You must allow the air to escape. The ridge vent is one of the most common and economical means to open the ridge of the roof. The continuous ridge vent spans the entire peak of the barn and is always open. "We try to avoid mechanical ridge vents that open and close because they usually fail within a few years and are continuous maintenance problems," Gralla states. Clerestory vents and cupolas are other popular choices for good roof ventilation. Clerestory vents are larger structural components of the roof system which utilize a louver system to allow air to escape while keeping things like weather and birds out. They are capable of moving an enormous amount of air. Cupolas, contrary to typical modern uses, are not merely decorative embellishments. They are an excellent means by which to move hot air, allow natural light into the barn, and project an upscale image all at once. Unfortunately, most pre-engineered building companies offer grossly undersized versions which are usually not even open to allow air flow.

Now that there are openings at the top of the barn, how do you get air moving? One of the best methods is to have each stall equipped with a second door that opens to the outside. Dutch doors work well when the top half is opened, but an even better option is to install full mesh or grill doors. (In cold climates glass doors glazed with Plexiglas can be used on the outside of the mesh doors to allow light even during poor weather.) In addition, Gralla likes to use these mesh doors on the inside of the barn to improve interior air circulation. The openings in the mesh should be no larger than two inches square to prevent hooves and other things from getting caught, and the steel used should be at least 3/16" in diameter to prevent damage. "Full-view doors and stall fronts not only provide better ventilation, they allow more natural light infiltration and also make it more convenient to see what your horses are doing (especially in a broodmare operation)," Gralla said.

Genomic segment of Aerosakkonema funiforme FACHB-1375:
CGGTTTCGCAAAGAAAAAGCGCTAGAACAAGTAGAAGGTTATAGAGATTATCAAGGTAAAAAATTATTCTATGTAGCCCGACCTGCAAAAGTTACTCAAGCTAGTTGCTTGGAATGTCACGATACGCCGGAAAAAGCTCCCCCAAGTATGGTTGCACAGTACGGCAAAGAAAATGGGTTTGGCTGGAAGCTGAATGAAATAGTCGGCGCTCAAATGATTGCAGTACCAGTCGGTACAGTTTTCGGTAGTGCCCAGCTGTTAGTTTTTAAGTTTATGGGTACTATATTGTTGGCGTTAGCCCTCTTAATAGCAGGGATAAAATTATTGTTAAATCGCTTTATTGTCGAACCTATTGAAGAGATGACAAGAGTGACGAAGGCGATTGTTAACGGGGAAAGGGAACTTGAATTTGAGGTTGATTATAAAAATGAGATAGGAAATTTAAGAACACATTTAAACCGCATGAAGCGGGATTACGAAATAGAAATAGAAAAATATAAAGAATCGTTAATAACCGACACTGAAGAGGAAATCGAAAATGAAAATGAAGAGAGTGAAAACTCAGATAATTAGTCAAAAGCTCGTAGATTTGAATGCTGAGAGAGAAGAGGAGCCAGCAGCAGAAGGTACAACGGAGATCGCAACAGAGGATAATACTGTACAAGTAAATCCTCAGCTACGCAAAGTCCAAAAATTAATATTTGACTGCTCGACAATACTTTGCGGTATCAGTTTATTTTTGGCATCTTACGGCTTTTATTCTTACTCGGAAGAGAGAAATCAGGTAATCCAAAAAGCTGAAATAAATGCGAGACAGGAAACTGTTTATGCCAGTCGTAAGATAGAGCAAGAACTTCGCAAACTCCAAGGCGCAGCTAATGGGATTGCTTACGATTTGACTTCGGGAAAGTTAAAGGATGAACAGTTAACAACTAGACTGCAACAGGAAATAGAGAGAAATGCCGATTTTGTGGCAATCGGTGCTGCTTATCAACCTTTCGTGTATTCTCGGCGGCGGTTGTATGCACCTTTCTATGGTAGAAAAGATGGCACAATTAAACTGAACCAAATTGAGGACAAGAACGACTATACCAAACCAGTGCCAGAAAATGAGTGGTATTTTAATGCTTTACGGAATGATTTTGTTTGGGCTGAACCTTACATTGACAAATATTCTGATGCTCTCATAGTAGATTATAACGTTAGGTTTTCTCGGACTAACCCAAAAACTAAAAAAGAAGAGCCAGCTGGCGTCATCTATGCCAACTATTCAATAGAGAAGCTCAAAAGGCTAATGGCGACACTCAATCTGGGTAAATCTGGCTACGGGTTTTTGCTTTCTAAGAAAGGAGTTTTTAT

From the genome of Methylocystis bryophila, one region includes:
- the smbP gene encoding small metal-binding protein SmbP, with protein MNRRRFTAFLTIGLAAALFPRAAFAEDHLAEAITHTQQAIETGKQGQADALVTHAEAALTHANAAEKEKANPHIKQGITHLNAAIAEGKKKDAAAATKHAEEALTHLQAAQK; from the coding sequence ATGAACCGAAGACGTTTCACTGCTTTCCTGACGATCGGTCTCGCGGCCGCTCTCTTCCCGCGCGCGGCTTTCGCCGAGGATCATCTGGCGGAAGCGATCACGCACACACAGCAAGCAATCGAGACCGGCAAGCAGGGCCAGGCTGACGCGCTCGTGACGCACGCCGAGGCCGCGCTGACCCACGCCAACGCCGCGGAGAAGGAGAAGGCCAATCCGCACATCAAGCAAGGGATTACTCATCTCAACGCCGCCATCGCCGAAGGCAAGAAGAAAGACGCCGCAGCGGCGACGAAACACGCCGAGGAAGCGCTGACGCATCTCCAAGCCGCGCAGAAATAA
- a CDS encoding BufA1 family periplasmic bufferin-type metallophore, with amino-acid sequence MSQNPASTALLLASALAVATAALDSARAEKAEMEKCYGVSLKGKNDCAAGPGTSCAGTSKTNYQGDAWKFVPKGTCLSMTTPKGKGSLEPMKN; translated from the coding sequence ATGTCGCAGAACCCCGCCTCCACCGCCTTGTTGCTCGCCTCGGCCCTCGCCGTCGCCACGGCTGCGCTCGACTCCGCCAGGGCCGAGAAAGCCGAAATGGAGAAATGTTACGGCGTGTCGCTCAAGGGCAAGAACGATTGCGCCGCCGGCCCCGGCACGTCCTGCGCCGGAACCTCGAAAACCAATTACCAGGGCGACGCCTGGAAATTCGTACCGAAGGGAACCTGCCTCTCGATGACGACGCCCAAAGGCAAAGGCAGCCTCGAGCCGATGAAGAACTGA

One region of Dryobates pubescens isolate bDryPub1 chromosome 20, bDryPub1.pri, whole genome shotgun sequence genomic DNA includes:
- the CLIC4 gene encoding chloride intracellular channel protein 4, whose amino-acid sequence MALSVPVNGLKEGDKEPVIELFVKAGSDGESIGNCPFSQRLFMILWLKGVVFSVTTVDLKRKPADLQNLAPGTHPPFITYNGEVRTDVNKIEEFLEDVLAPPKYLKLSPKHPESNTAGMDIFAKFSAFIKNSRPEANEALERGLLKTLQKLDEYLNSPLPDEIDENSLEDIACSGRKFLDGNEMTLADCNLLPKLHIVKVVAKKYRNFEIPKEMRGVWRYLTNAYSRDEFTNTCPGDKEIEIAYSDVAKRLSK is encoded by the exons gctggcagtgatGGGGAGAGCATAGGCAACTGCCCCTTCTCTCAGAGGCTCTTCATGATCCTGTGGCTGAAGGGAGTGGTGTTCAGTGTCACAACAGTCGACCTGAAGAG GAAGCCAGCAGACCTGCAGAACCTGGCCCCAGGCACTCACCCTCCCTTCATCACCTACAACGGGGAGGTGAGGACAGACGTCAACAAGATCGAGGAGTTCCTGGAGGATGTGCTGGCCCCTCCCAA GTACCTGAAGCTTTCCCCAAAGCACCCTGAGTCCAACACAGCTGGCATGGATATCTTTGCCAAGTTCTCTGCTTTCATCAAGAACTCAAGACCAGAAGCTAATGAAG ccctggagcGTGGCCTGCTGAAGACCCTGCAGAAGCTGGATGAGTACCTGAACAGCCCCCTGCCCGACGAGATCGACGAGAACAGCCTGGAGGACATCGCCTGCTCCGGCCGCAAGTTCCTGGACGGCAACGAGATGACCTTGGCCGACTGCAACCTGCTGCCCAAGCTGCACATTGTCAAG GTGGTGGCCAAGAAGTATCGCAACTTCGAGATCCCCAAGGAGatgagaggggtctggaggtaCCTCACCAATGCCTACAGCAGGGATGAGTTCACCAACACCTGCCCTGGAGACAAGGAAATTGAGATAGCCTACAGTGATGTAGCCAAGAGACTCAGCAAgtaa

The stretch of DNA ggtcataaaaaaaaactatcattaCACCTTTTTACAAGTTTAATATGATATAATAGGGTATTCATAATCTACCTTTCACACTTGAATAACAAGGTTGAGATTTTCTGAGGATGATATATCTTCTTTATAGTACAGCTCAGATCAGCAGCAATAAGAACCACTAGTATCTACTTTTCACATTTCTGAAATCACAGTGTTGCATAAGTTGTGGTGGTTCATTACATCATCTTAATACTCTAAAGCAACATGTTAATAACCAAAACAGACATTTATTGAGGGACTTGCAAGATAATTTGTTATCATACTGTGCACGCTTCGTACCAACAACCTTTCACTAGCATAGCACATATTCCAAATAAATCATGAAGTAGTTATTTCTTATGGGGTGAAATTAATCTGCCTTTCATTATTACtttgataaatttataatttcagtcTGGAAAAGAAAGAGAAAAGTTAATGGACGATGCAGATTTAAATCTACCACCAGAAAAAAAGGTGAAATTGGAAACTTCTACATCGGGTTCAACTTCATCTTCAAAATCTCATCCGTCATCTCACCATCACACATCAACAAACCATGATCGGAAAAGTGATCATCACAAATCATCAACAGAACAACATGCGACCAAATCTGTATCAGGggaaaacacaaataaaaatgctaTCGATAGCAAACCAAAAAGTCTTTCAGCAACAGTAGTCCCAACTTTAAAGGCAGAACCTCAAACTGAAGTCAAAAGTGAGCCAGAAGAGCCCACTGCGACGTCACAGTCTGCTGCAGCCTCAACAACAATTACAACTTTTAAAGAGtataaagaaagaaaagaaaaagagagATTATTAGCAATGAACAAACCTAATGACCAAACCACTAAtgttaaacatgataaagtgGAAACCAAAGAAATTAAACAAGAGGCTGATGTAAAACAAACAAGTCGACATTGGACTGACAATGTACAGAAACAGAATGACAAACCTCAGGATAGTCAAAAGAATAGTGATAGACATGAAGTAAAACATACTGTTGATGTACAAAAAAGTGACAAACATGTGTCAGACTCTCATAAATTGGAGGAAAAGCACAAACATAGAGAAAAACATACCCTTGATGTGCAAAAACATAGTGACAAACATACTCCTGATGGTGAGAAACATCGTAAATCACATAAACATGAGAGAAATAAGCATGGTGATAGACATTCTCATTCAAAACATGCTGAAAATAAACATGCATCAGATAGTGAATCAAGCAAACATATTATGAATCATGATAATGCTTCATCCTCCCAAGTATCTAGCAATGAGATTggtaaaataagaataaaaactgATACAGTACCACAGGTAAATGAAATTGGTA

Plenty of natural light is also of vital importance in barn raising horses. Many of those features that improve ventilation also improve natural lighting. "For example, the outer stall doors, cupolas with windows, clerestory vents, and open front stalls all allow light to flow freely throughout the structure," Gralla stated. In addition, Gralla uses glass or partial glass alley doors (Plexiglas-glazed for safety) which, in his words, "really open the barn up, regardless of weather conditions."

Another important consideration in horse barns is flooring. From limestone screenings and blue clay to concrete and rubber brick, there are literally hundreds of different flooring options for barns. For stalls, Gralla prefers a product called popcorn asphalt. The asphalt is laid hot and hand-tamped, not packed. When it cools, voids similar to those in lava rock allow liquids to flow through to the subsurface drain system. When stalls are planned for heavy use, Gralla usually installs a trench drain at one end of the stall and often uses a rubber mat system. The trench drains should have a catch basin and basket for occasional cleaning, and all mat joints should be sealed to prevent bacteria from developing beneath the mats.

Rubber bricks are a good choice for wash and veterinary areas. They are very durable, non-slip, flexible, can be sterilized, and come in a wide variety of colors. These areas should also include a well-designed drain system to avoid blockage and overflow.